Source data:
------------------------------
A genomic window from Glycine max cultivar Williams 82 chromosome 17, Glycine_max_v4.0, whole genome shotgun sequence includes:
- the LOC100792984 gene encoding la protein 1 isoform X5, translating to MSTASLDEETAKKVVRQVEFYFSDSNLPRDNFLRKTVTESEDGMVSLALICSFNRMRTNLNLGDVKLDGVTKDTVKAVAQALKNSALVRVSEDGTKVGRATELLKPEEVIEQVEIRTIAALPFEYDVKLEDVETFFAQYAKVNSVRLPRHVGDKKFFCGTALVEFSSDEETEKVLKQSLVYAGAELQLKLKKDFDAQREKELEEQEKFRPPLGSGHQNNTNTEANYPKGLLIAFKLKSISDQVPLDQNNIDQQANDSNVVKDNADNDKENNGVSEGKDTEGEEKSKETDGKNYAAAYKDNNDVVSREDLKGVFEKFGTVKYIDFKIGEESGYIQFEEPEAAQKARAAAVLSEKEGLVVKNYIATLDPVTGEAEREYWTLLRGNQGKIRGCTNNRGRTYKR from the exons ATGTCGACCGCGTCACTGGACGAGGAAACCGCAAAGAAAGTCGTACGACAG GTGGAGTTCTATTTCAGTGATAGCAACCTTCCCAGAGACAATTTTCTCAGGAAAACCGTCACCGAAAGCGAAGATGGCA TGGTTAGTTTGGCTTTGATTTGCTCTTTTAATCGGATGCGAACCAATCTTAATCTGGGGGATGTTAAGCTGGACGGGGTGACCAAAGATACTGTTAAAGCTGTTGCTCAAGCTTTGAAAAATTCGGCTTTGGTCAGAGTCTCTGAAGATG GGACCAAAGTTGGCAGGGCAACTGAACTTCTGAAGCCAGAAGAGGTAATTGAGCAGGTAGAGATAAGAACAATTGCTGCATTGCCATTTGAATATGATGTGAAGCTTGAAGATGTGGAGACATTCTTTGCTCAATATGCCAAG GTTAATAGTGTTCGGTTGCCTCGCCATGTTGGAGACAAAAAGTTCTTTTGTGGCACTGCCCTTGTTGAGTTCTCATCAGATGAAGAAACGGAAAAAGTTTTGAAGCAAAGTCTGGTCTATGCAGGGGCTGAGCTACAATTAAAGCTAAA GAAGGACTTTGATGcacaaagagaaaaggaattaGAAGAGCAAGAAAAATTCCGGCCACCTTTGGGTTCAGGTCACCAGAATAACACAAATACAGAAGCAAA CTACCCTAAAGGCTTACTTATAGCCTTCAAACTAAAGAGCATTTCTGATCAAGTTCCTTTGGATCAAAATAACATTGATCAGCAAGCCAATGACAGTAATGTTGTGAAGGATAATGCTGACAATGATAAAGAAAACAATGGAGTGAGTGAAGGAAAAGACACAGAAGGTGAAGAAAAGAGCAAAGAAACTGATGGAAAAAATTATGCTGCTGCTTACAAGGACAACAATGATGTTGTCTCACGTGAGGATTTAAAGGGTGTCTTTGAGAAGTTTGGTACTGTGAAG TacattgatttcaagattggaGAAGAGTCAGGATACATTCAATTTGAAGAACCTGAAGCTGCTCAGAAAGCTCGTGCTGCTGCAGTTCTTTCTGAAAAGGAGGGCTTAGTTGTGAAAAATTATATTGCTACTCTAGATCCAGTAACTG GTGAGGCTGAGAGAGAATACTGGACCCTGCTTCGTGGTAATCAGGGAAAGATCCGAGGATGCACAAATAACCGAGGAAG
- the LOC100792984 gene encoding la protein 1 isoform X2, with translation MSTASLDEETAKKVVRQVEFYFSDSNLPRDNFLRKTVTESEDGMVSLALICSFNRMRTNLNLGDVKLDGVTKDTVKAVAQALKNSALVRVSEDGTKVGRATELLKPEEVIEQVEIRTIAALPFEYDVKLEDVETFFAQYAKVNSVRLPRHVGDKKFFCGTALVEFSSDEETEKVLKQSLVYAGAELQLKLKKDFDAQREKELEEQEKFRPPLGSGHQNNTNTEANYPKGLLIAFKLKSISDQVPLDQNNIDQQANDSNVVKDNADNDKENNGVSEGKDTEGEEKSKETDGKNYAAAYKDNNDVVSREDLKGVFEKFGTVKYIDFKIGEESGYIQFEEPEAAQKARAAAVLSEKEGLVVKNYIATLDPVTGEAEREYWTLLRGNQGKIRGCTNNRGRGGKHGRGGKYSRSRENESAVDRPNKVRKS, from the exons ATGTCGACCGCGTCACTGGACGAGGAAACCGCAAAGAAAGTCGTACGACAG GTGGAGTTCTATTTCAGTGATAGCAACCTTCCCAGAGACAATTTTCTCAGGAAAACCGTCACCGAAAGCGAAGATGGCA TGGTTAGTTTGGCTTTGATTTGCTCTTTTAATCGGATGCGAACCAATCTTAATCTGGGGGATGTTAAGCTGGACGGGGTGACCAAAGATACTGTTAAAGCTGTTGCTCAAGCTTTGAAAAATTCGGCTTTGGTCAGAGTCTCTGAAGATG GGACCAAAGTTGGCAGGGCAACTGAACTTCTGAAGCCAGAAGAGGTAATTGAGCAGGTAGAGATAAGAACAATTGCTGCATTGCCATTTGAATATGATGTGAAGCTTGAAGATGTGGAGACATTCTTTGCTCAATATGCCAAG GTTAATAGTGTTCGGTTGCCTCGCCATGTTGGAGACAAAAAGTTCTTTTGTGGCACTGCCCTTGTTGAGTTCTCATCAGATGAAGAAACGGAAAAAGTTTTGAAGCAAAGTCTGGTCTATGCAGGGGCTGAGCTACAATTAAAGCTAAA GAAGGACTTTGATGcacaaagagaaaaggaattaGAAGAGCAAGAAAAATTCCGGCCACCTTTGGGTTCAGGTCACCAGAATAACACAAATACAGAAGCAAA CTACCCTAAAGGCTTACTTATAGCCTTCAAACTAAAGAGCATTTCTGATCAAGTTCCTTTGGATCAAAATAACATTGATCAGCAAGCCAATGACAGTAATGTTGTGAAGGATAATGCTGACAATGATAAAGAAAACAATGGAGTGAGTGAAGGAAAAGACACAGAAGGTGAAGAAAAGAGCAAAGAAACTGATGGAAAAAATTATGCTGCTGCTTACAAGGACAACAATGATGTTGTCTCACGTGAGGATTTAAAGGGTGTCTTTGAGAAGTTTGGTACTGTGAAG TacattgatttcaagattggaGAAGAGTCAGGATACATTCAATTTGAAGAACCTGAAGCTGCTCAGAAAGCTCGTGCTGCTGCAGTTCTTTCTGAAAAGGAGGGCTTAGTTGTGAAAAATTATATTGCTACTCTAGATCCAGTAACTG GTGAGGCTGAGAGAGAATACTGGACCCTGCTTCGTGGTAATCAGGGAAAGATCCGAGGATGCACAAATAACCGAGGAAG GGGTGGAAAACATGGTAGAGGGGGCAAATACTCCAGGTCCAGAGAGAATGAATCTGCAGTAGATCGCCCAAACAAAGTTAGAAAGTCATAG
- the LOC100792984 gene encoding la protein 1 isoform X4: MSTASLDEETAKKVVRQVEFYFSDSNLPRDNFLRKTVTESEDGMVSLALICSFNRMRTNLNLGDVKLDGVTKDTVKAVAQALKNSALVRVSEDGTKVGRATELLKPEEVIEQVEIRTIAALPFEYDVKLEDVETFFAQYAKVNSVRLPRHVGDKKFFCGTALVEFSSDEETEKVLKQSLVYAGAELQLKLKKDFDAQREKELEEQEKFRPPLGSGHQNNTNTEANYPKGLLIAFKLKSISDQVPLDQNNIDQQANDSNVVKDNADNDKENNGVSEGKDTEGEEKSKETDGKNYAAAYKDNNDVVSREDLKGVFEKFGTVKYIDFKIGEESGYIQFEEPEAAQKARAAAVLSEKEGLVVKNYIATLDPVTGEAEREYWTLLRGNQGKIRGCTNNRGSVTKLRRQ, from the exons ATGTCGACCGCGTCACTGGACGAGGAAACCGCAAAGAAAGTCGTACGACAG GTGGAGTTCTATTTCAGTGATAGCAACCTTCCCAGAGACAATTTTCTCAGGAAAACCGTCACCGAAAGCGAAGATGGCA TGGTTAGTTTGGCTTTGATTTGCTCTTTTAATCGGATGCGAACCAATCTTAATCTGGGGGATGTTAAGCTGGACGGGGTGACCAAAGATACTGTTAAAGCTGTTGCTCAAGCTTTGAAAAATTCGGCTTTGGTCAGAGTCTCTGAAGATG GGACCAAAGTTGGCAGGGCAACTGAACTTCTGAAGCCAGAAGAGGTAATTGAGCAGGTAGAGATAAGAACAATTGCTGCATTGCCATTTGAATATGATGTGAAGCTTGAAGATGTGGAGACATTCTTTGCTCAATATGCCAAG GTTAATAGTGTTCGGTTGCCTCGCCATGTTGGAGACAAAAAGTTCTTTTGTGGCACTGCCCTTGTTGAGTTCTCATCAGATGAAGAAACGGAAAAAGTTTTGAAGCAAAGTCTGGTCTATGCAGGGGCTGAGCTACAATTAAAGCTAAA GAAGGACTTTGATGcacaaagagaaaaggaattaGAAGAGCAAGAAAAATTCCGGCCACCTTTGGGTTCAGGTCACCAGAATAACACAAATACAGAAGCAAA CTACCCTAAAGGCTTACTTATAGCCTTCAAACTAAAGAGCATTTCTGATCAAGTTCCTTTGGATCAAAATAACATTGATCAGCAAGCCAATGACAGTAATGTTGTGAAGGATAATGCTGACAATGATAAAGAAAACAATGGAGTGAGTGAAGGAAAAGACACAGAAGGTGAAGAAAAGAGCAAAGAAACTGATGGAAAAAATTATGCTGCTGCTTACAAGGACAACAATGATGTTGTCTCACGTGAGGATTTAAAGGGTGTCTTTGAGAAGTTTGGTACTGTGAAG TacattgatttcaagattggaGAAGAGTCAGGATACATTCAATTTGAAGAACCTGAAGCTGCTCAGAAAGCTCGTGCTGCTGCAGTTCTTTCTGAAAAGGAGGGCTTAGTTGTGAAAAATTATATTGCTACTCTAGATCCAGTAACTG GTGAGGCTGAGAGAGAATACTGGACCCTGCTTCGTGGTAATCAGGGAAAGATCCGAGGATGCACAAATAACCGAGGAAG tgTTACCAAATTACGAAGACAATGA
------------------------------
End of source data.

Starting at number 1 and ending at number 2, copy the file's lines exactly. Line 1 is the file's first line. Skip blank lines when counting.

A genomic window from Glycine max cultivar Williams 82 chromosome 17, Glycine_max_v4.0, whole genome shotgun sequence includes:
- the LOC100792984 gene encoding la protein 1 isoform X5, translating to MSTASLDEETAKKVVRQVEFYFSDSNLPRDNFLRKTVTESEDGMVSLALICSFNRMRTNLNLGDVKLDGVTKDTVKAVAQALKNSALVRVSEDGTKVGRATELLKPEEVIEQVEIRTIAALPFEYDVKLEDVETFFAQYAKVNSVRLPRHVGDKKFFCGTALVEFSSDEETEKVLKQSLVYAGAELQLKLKKDFDAQREKELEEQEKFRPPLGSGHQNNTNTEANYPKGLLIAFKLKSISDQVPLDQNNIDQQANDSNVVKDNADNDKENNGVSEGKDTEGEEKSKETDGKNYAAAYKDNNDVVSREDLKGVFEKFGTVKYIDFKIGEESGYIQFEEPEAAQKARAAAVLSEKEGLVVKNYIATLDPVTGEAEREYWTLLRGNQGKIRGCTNNRGRTYKR from the exons ATGTCGACCGCGTCACTGGACGAGGAAACCGCAAAGAAAGTCGTACGACAG GTGGAGTTCTATTTCAGTGATAGCAACCTTCCCAGAGACAATTTTCTCAGGAAAACCGTCACCGAAAGCGAAGATGGCA TGGTTAGTTTGGCTTTGATTTGCTCTTTTAATCGGATGCGAACCAATCTTAATCTGGGGGATGTTAAGCTGGACGGGGTGACCAAAGATACTGTTAAAGCTGTTGCTCAAGCTTTGAAAAATTCGGCTTTGGTCAGAGTCTCTGAAGATG GGACCAAAGTTGGCAGGGCAACTGAACTTCTGAAGCCAGAAGAGGTAATTGAGCAGGTAGAGATAAGAACAATTGCTGCATTGCCATTTGAATATGATGTGAAGCTTGAAGATGTGGAGACATTCTTTGCTCAATATGCCAAG GTTAATAGTGTTCGGTTGCCTCGCCATGTTGGAGACAAAAAGTTCTTTTGTGGCACTGCCCTTGTTGAGTTCTCATCAGATGAAGAAACGGAAAAAGTTTTGAAGCAAAGTCTGGTCTATGCAGGGGCTGAGCTACAATTAAAGCTAAA GAAGGACTTTGATGcacaaagagaaaaggaattaGAAGAGCAAGAAAAATTCCGGCCACCTTTGGGTTCAGGTCACCAGAATAACACAAATACAGAAGCAAA CTACCCTAAAGGCTTACTTATAGCCTTCAAACTAAAGAGCATTTCTGATCAAGTTCCTTTGGATCAAAATAACATTGATCAGCAAGCCAATGACAGTAATGTTGTGAAGGATAATGCTGACAATGATAAAGAAAACAATGGAGTGAGTGAAGGAAAAGACACAGAAGGTGAAGAAAAGAGCAAAGAAACTGATGGAAAAAATTATGCTGCTGCTTACAAGGACAACAATGATGTTGTCTCACGTGAGGATTTAAAGGGTGTCTTTGAGAAGTTTGGTACTGTGAAG TacattgatttcaagattggaGAAGAGTCAGGATACATTCAATTTGAAGAACCTGAAGCTGCTCAGAAAGCTCGTGCTGCTGCAGTTCTTTCTGAAAAGGAGGGCTTAGTTGTGAAAAATTATATTGCTACTCTAGATCCAGTAACTG GTGAGGCTGAGAGAGAATACTGGACCCTGCTTCGTGGTAATCAGGGAAAGATCCGAGGATGCACAAATAACCGAGGAAG